Denver Broncos: Tim Tebow Losing His Religion

Cedric Hopkins@FieldandCourtContributor IJanuary 9, 2012

DENVER, CO - DECEMBER 18: Quarterback Tim Tebow #15 of the Denver Broncos prays with teammates and players from the New England Patriots after an NFL game at Sports Authority Field at Mile High on December 18, 2011 in Denver, Colorado. The New England Patriots won, 41-23. (Photo by Patrick Smith/Getty Images)
Patrick Smith/Getty Images

If you take another look at the picture above, you'll find Tim Tebow. He's No. 15. He plays for the Denver Broncos.

Some of his teammates are holding hands with him. You'll also notice that some of the New England Patriots are in that prayer circle holding hands with Broncos.

Wait a sec. You mean Tebow isn't the only religious guy in the NFL?

Nope. Everyone just acts like he is.

If you watched the Green Bay Packers slice up the Chicago Bears in Week 16, then you saw Packers receiver James Jones score two touchdowns. After both of his touchdowns he stopped, took a knee and looked identical to Tebow when he takes a knee. Only Jones knows if he was saying a prayer, but no one is bothering him about it.

That's the way it should be—for everyone, including Tebow.

Take a listen to St. Louis Rams running back Steven Jackson during a post-game interview. The very last question that he answered (at 3:05) was about how he kept his sanity during a losing season. He responded with a religious answer. His answer didn't make the news.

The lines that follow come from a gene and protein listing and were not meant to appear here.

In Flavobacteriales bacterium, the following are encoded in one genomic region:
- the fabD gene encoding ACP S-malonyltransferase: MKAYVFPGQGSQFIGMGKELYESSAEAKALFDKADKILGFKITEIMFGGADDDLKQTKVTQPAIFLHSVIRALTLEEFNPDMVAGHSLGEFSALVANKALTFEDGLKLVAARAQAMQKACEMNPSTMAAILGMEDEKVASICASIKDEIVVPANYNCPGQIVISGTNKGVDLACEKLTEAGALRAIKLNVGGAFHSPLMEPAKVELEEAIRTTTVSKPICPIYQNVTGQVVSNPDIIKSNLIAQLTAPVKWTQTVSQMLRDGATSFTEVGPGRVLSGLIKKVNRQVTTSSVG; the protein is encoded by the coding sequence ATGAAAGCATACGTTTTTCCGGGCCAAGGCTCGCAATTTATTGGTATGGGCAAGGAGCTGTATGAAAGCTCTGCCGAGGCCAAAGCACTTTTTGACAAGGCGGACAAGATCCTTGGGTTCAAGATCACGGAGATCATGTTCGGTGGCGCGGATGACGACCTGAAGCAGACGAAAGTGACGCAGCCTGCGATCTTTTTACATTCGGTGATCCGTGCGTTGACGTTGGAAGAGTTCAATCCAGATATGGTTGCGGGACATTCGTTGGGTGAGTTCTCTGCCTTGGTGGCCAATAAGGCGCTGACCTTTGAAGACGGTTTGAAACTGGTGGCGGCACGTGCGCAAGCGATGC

Tim Tebow is not Steven Jackson. He is not James Jones. And he's not any of the other hundreds of NFL players that perform some type of religious act before, during or after a game.

Tebow is himself—a polarizing NFL quarterback that should not be scrutinized by the fact that he takes a knee on the sideline. Rather, we should examine Tebow's talent and whether or not he possesses the skills to lead the Denver Broncos to the Super Bowl. 

So, from here on out, let's just watch football and let these guys pray, point to the sky, cross themselves before a punt return or have prayer circles after games. After all, it's their right to do so. And besides, none of these players—including Tebow—have thrust their religious views on fans. It's the media who does that.

Oh yeah, and Saturday Night Live

So, if the NFL is getting too religious for you, then it's time to stop watching. Lord knows, we shouldn't cut the religious stuff out because of people's delicate sensibilities. But who knows, with all the rules surrounding the players and their actions, Patrick Peterson may get fined next year for crossing himself before catching another punt. 

But before that happens, it's time for fans, commentators and everyone else to leave Tebow's beliefs alone, just like they do for everyone else.